CHICAGO (July 16, 11:30 a.m. EDT) — Toolmaker StackTeck Systems Inc. plans to introduce several pioneering injection molding processes to North America in a bid to expand its business to loftier levels.
The Brampton, Ontario, company has ventured across the pond to Europe to form partnerships with three companies providing the technology for the new approaches to container applications. All the ventures will advance the injection molding of thin-wall packaging parts, said StackTeck President David Brown at NPE 2003, held June 23-27 in Chicago. StackTeck will act as a turnkey supplier of the systems.
“This will take us beyond being known as a toolmaker,” Brown said of the ambitious projects.
One of those partnerships, with robotics specialist Machines Pages Groupe FDP of Foncine Le Haut, France, was created to further in-mold labeling, a process used more frequently in Europe than in North America but normally not for thin-wall containers, Brown said. A machine ran the process at StackTeck's booth.
StackTeck plans to work with several injection molding equipment suppliers to provide presses for the process. It will assemble the complete systems in Brampton or at its Fairway Molds subsidiary in Los Angeles.
The process allows for a product's quick change from one label to another, Brown said. “You can change it from vanilla to chocolate very quickly on a cup,” he said.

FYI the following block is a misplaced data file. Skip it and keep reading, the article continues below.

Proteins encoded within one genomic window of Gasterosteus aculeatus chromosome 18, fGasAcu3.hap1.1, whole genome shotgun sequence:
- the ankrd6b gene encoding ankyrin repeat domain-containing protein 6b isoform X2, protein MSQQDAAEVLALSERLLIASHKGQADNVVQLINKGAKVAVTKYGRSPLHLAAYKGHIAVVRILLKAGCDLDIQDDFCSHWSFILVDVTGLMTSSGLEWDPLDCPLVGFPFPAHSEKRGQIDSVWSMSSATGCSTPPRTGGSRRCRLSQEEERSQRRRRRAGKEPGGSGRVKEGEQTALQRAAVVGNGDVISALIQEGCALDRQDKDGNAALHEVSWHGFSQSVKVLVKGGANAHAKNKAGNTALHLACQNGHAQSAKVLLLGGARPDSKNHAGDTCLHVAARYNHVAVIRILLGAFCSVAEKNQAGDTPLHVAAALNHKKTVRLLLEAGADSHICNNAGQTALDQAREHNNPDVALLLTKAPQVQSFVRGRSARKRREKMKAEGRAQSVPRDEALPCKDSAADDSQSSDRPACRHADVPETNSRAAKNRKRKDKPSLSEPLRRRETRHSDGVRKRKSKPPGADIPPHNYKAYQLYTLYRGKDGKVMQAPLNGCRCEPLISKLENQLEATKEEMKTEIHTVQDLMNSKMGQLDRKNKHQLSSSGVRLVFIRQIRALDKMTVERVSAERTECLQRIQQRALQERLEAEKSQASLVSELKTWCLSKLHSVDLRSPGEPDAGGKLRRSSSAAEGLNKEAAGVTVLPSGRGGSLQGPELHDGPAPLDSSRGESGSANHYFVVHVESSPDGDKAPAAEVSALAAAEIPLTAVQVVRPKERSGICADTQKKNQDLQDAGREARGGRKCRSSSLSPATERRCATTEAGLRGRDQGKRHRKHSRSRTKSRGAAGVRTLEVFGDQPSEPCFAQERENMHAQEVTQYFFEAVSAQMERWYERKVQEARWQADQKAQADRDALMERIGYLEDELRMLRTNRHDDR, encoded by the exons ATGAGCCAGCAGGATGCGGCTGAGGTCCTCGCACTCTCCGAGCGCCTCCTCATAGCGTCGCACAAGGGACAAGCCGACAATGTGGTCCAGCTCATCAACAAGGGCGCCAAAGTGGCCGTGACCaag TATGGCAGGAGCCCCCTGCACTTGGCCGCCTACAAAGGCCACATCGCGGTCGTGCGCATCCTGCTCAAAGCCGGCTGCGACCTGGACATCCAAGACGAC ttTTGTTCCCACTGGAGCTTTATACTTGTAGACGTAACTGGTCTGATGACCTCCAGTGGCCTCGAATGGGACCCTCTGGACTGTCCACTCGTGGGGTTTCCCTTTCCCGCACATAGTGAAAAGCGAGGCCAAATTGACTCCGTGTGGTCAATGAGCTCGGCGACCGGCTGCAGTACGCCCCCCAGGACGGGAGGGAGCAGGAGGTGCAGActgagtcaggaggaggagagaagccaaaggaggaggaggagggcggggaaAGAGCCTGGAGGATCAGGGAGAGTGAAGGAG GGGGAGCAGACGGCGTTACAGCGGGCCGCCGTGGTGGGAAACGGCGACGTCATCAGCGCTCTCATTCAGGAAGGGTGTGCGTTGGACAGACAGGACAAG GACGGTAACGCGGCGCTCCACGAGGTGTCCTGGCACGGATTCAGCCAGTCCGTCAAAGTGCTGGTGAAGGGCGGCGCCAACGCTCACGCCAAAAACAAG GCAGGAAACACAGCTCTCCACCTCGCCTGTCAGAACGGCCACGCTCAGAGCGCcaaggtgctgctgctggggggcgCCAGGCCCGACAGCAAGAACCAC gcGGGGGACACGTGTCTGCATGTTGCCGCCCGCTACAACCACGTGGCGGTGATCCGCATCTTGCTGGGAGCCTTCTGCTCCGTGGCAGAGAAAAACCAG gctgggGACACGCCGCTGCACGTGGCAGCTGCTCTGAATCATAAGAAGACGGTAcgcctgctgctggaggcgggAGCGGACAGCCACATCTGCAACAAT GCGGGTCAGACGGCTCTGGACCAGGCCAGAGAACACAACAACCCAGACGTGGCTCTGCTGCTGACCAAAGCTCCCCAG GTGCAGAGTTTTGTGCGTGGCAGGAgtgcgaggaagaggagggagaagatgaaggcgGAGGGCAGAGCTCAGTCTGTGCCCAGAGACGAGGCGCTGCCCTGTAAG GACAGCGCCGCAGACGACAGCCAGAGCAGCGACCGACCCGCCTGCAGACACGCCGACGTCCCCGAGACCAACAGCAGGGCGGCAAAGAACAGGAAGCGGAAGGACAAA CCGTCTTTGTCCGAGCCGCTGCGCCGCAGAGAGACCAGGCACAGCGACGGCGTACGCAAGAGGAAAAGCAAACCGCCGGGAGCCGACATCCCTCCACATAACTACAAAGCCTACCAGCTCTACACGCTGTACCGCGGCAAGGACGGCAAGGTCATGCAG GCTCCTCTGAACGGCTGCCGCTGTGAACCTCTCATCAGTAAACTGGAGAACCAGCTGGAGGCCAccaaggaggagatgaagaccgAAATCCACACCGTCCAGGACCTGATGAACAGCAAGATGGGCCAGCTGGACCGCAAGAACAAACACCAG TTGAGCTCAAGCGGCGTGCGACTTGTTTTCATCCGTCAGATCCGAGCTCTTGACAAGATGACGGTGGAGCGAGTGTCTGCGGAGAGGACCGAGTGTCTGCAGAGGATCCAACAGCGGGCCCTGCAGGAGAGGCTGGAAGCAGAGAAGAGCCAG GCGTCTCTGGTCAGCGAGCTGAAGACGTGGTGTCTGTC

The companies are working on five projects in North America that will use the new packaging system, Brown said. The machine that ran at NPE was destined for a customer in Mexico, he added.
The firm will start by using the process primarily for single-phase molds, but plans to develop cost-competitive versions for larger applications, he said. The firm also is starting an ambitious partnership with development firm Im-Pak Technologies Ltd. of Petworth, England, to challenge existing notions about making drinking cups.
The six-person British company has patented an injection compression molding process that it said can save production time. Material is injected using a conventional press and formed within the mold cavity during the closing sequence, said Im-Pak commercial director Richard Vessey.
The process can produce thinner parts than with conventional systems and make containers in half the cycle time, he said.
The companies expect to launch a commercial system soon, said Henry Rozema, StackTeck director of commercial operations and innovation.
StackTeck also is launching a technology partnership with Coralfoam Ltd., another firm started by Clarke in Petworth, England.
Coralfoam has developed a process to add a foaming agent during the molding process, expanding the plastic into thicker regions of a container. The process is suited for adding ribs and insulation material to drinking cups and other injection molded containers, Rozema said.